The North Carolina
Welcome to the North Carolina Visitor Center
From the mountains to the coast and all points in between
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Johnny Long (September 12, 1914 (disputed) – October 31, 1972) was an American violinist and bandleader, known as "The Man Who's Long on Music". He was raised on a farm in Newell, North Carolina, currently a subdivision of Charlotte. He started practicing with the violin at the age of six, but injured two fingers on his left hand when he was bitten by a pig. He then learned to use his right hand to play the violin, and continued to do so until his death.
As a freshman at Duke University, Long joined with ten other freshmen to create a school band named The Duke Collegians. During their second year, they were adopted as the official school band. The band stayed together throughout their school years and, upon graduation, renamed themselves The Johnny Long Orchestra, with Long as the bandleader. For a number of years they toured the country and were eventually signed on to Vocalion Records (owned by ARC) in 1937 for the release of Just Like That. They performed their first national radio broadcast in 1939 on The Fitch Summer Bandwagon Show, which boosted their national popularity. This resulted in the band being signed on by Decca Records. His orchestra earned the label "Miracle Band of the Year" thru a series of lengthy engagements at some of the top and locations in the country.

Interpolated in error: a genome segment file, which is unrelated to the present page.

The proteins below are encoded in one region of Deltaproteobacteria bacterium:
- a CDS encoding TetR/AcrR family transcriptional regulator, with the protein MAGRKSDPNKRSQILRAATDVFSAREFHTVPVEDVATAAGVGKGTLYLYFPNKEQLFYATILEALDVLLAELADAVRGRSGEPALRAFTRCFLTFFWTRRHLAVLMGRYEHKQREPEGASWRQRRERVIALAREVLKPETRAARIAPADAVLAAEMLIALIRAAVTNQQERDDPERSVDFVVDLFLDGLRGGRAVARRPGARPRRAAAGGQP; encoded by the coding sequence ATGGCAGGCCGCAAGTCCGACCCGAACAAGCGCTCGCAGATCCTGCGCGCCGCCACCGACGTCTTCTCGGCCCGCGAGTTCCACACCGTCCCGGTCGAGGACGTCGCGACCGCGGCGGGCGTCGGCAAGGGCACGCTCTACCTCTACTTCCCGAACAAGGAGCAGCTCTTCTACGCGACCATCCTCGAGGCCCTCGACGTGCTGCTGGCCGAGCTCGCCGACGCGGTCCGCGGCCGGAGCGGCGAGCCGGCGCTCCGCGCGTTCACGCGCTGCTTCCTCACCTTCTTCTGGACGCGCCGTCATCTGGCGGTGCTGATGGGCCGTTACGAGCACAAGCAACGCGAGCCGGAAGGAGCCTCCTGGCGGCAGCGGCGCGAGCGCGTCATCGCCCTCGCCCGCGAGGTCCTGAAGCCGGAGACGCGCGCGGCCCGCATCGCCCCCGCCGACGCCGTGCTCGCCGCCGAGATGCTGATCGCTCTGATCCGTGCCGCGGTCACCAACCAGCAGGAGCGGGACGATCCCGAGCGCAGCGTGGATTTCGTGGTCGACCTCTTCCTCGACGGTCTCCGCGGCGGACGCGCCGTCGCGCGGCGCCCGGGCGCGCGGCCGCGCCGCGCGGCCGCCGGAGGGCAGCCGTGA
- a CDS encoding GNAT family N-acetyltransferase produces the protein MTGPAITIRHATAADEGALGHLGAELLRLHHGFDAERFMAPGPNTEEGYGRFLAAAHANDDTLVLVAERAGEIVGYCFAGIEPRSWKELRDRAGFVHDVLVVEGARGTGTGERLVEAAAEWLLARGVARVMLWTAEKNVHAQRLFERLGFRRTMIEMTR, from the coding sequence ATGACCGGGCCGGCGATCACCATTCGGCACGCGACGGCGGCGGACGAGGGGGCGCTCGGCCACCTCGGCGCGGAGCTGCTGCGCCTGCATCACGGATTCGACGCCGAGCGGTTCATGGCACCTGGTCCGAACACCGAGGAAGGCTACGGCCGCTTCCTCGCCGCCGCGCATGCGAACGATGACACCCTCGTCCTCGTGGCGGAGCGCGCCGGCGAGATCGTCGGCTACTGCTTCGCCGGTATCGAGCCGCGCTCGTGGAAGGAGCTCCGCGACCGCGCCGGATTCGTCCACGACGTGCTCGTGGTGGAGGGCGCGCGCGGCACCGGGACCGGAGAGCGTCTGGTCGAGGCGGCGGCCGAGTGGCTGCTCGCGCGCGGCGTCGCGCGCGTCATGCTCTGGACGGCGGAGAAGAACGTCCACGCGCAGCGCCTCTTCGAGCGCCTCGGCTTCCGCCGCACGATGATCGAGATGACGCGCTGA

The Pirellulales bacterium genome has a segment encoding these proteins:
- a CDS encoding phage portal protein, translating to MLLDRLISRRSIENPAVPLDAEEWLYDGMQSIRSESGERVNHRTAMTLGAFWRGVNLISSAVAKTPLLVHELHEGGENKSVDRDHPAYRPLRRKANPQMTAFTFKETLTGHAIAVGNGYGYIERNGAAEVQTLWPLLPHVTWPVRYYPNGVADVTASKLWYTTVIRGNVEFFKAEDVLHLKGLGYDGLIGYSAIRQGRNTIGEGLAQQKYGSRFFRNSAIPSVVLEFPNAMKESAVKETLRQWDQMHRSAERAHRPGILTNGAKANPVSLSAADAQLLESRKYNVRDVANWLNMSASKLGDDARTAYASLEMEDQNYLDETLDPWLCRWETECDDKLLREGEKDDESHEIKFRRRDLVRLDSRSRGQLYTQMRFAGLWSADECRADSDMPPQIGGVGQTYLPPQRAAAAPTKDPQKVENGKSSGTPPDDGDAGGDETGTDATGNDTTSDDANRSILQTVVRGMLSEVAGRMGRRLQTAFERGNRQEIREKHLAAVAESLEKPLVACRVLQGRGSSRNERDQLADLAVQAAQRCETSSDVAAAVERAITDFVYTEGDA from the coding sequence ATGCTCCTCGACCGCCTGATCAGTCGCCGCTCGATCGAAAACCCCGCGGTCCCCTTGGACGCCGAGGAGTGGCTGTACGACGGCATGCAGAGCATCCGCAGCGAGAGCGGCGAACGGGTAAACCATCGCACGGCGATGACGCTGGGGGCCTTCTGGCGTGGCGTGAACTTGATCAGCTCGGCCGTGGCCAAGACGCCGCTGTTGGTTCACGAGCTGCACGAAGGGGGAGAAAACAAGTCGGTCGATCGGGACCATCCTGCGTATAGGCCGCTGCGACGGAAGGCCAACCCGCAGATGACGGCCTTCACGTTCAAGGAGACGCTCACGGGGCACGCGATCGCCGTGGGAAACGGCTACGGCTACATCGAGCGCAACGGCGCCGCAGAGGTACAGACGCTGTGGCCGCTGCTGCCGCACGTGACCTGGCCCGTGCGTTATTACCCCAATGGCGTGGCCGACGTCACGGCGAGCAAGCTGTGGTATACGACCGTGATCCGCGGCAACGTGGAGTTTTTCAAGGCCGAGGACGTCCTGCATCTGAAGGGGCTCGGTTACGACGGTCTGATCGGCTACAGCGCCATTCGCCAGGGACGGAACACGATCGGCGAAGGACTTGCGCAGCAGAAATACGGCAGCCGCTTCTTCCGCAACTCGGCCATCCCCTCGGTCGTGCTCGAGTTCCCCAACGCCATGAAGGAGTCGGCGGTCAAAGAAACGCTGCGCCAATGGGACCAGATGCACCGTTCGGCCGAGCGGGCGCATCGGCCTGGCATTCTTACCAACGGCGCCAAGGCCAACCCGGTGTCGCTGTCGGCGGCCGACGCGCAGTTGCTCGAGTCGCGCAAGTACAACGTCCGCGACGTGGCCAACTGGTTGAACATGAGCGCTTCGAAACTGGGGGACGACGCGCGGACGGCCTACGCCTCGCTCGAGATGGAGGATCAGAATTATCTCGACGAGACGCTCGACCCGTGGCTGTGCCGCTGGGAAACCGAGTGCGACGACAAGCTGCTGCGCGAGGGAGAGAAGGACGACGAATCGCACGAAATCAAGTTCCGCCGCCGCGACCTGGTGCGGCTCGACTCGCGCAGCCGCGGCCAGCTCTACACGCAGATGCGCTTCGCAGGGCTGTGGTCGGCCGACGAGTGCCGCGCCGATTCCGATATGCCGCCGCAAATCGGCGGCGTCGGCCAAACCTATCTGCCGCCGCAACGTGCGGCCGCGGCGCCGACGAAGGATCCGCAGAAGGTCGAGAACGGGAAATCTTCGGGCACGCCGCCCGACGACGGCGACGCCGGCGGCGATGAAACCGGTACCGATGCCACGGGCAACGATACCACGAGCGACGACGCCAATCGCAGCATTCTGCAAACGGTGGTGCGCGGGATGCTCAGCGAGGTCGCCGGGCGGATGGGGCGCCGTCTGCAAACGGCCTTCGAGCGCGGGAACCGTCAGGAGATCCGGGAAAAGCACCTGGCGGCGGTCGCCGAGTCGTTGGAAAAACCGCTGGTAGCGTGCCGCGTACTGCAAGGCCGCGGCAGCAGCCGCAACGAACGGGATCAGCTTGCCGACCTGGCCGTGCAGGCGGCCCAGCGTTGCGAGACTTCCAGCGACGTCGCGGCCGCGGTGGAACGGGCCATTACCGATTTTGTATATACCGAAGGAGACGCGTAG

His Johnny Long Orchestra accompanied Ella Fitzgerald on her Decca recording of "Confessin' That I Love You". He was chosen to play the President's Birthday Ball in Washington in 1942, and also that his has been the only record of "Back Up the Red, White and Blue with God," official song of the Treasury's War Bond Dept.
Under management of Decca, Long wrote and released a hit single, "In a Shanty in Old Shanty Town", that resulted in over one million sales. It was awarded a gold disc by the RIAA. This song quickly became the band's signature tune. This song, and numerous other hits, made the band one of the most successful big bands in the country during the 1940s. Other popular covers included "My Dreams Are Getting Better All the Time" and "Poor Butterfly". One of the high points of his career was playing Franklin D. Roosevelts Birthday Ball in April 1941.
However, as the big band style diminished over the years, so did Long's ensemble. Long continued to lead the band, with various members, up until his death in 1972. He is buried in the cemetery of Newell Baptist church in Charlotte, North Carolina.
THE MUSEUM OF THE SOUTHEAST AMERICAN INDIAN
Corn Husk Doll Workshop
The Museum of the Southeast American Indian will host a Corn Husk Doll workshop on Friday, August 26, 2016 from 2:00 – 4:00 p.m. The workshop will be taught by Lumbee artist, Gloria Tara Lowery and her husband Wendell Lowery. Prior to the Lumbee children having ready-made dolls, they were made from corn husks. The husks were used for making dolls and the corn was used for replanting and making jewelry. In this workshop we will be making the husk dolls that our native ancestors also enjoyed.